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4 suits from BP plant blast settled

4 suits from BP plant blast settled

Victims of BP PLC's deadly 2005 refinery explosion have settled all but one of the more than 4,000 lawsuits that were filed after the accident, attorneys and a state district judge said Friday.
Attorneys for blast victims announced Friday that four lawsuits have been settled in the Texas City explosion that killed 15 people and injured more than 170. State District Judge Susan Criss said a hearing is scheduled next month in the only remaining case.
The terms of the settlements announced Friday, as has been the case when other blast-related suits have been resolved, were confidential.
"Our clients are very pleased with the settlement, which provide some assurances of security for their long-term financial needs," said Brent Coon, an attorney for blast victims.
A spokeswoman for London-based BP did not immediately return a telephone call Friday.
Although various blast-related lawsuits went to trial, all were settled before they reached a jury.
The explosion occurred after a piece of equipment called a blowdown drum overfilled with highly flammable liquid hydrocarbons. The excess liquid and vapor hydrocarbons were vented from the drum and ignited at the startup of the isomerization unit _ a device that boosts the octane in gasoline. Alarms and gauges that were supposed to warn of the overfilled equipment did not work properly.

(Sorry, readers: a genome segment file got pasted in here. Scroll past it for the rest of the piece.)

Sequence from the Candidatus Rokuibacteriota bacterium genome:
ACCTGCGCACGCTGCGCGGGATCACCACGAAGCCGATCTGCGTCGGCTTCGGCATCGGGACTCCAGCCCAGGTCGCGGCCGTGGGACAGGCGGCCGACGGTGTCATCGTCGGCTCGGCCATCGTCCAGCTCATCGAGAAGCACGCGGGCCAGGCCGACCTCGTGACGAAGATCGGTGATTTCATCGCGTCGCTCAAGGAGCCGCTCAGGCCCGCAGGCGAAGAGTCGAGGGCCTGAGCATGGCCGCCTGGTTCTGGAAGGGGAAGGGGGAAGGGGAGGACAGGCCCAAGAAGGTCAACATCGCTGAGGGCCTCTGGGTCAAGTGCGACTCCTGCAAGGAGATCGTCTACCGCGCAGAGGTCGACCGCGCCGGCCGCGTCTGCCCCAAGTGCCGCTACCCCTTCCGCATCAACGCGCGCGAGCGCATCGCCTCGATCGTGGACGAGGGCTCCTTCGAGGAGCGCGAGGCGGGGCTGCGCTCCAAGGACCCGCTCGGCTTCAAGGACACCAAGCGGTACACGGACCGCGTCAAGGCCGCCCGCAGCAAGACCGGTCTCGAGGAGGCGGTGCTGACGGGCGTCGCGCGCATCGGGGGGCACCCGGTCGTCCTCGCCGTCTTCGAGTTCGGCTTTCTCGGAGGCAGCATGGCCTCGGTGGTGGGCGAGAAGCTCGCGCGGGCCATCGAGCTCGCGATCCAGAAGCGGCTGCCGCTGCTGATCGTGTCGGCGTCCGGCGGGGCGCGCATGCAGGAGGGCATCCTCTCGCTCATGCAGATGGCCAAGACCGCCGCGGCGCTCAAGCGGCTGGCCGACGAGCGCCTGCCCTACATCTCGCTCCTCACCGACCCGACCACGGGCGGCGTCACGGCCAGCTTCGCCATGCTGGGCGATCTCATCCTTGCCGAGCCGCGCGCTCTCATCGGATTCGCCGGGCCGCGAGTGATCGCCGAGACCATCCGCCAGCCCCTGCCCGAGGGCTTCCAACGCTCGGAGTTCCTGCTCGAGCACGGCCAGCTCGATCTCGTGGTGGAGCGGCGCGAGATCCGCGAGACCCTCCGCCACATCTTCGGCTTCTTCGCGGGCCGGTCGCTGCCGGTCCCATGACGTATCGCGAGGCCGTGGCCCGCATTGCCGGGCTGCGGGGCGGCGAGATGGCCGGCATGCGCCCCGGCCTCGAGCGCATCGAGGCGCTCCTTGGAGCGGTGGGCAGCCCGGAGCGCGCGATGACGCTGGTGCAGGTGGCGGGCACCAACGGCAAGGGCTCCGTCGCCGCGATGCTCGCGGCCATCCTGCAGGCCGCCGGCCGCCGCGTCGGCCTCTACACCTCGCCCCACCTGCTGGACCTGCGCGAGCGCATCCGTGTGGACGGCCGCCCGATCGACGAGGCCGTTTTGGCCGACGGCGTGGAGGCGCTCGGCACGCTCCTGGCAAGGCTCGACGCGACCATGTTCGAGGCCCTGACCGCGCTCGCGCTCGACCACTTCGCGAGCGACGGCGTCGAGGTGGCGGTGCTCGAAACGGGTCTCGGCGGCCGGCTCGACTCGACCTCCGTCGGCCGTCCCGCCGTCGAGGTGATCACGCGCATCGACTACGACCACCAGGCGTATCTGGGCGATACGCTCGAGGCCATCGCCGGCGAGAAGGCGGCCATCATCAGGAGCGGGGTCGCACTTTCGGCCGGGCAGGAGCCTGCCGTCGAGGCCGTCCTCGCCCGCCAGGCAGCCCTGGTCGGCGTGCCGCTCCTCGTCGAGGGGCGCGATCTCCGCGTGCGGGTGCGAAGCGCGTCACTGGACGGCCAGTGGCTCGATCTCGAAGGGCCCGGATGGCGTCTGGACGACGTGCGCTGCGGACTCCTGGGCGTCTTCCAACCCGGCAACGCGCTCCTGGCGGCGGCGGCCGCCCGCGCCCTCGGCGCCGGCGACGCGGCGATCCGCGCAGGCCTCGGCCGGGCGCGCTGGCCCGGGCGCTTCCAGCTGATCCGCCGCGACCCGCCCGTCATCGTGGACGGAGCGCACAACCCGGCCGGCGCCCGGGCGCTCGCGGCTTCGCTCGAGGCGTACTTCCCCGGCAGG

The U.S. Chemical Safety and Hazard Investigation Board, in its final report, found BP fostered bad management at the plant and that cost-cutting moves by BP were factors in the explosion.
Still pending is a decision from a federal judge in Houston on whether she will accept a guilty plea from BP to settle a criminal investigation by the U.S. Department of Justice on the explosion. The much criticized plea deal calls for a $50 million fine and sentences the oil giant to three years' probation for its role in the blast.
Many blast victims think the fine is low and that BP would not meet its safety obligations at the refinery.
Federal prosecutors and BP have defended the plea agreement, saying it's the harshest option available in assessing criminal punishment. A congressional committee is investigating the deal.


Updated : 2021-08-01 06:55 GMT+08:00